As 2019 begins, Managing Directors Cheairs Porter and Turner Bredrup are confident in the interest their industry will continue to attract. In particular, they see investor attention focused on multi-site healthcare services (both retail and physician group focused), pharmaceutical supply chain services, wellness and chronic disease management and healthcare IT.
Below, Porter and Bredrup discuss which key trends they believe will impact the healthcare and life sciences industry (HCLS) in 2019, and what management teams, strategic buyers and private equity investors should be thinking about as the year progresses.
Within your industry, which sub-sectors do you anticipate experiencing the highest levels of interest? Why?
Porter: One is multi-site healthcare, including behavioral and physician practices such as dental, vision, dermatology, veterinary and orthopedics. Across those areas, we expect to see continued consolidation and strong interest from strategic buyers.
We’ve also seen several major deals that are realigning the pharmacy landscape, and there has been explosive growth in specialty pharmaceuticals. Pharmaceutical supply chain services are very active as well, with big pharma looking for ways to outsource. That’s a truly global business with interest in every corner of the world.
Bredrup: I would add wellness and chronic disease management. Corporations, payors and other entities are working to enhance the health of their "populations," whether that is employees or beneficiaries.
Healthcare IT will also continue to be very active as everything from medical records to treatment protocols becomes more digitized. In the future, providers with superior IT platforms will be better able to understand their patients and assume risk in the form of an accountable care organization (ACO) or other entity.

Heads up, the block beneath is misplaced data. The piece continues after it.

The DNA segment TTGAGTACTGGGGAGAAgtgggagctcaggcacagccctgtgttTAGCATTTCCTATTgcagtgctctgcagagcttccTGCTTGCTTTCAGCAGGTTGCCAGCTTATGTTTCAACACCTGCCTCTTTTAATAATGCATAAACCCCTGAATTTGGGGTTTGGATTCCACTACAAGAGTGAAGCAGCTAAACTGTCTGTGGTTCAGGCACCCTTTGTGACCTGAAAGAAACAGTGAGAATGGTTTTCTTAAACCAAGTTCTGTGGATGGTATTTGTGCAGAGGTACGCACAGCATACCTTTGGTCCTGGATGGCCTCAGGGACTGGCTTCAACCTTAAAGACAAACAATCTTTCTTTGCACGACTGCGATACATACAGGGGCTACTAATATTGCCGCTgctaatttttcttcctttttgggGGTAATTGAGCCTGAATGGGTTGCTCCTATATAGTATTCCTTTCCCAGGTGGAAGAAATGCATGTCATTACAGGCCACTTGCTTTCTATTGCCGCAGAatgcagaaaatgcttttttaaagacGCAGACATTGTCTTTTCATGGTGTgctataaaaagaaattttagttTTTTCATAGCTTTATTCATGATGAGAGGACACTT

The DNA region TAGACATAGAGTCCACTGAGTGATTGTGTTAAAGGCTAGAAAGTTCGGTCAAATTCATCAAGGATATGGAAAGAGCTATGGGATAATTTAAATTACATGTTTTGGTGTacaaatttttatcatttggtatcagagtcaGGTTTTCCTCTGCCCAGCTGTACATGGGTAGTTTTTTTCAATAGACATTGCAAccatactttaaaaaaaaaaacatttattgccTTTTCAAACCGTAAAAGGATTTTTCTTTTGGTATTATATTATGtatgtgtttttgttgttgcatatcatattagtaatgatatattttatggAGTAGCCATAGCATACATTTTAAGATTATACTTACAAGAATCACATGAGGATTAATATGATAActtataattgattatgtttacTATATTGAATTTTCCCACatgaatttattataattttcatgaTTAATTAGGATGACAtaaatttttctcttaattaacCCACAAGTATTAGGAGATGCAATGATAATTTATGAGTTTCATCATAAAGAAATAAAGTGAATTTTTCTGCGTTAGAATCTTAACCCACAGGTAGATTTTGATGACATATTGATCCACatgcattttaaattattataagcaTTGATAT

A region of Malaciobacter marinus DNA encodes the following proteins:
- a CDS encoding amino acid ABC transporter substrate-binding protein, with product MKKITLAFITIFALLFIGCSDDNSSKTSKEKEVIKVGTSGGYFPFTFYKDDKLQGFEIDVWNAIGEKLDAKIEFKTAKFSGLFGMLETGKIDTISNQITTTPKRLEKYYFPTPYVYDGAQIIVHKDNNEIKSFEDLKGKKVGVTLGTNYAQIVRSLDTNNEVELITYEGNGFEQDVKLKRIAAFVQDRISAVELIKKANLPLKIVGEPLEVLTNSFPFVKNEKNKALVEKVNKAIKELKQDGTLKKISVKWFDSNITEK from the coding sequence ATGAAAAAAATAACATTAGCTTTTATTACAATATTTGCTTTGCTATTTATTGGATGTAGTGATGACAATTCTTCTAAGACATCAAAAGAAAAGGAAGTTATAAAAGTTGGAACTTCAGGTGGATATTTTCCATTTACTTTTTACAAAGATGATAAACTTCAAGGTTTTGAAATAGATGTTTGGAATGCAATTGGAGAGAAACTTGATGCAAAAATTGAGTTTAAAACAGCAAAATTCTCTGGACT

Which metrics are you watching most closely in relation to the performance of companies in your industry?
Porter: This is difficult to answer, since it’s so different for each sector we cover. At the highest level, we look at referral source/customer and payor concentration, out-of-network providers and profit margins versus comparable companies.
Which industry-specific trends or issues are you watching most closely?
Porter: There is a general trend to reduce the cost of healthcare, so that is a common thread. Superior patient care and outcomes are a common theme as well. Reimbursement rates are something else we watch.
Bredrup: The White House’s push for pharmaceutical pricing transparency will influence many aspects of the pharmacy world, including pharmacy benefit managers (PBMs), payers, distributors and manufacturers. Also, the focus that the opioid crisis has been getting recently is helping drive adoption of new therapies and care models.
Given the length of the current bull market, what should private companies, private equity groups and strategic buyers be thinking about?
Bredrup: Management teams should be thinking about the balance of execution risk and capturing future value. The market is paying for future value now—as long as it is demonstrable.
Porter: Private equity groups should be focusing on great growth stories. Organic is best, but values may come down, so acquisition platforms are also attractive. For strategic buyers, competition in the market should be top of mind: Private equity groups continue to be very aggressive.
Which qualities make acquisition targets most appealing in a more challenging operating and investing environment?
Porter: Quality of management and cultural alignment is the key to a well-run healthcare services business in any environment, but particularly when things get more challenging.
Bredrup: Absolutely. Most businesses can’t really differentiate on price, so quality and consistency drive market share growth and lack of regulatory risk.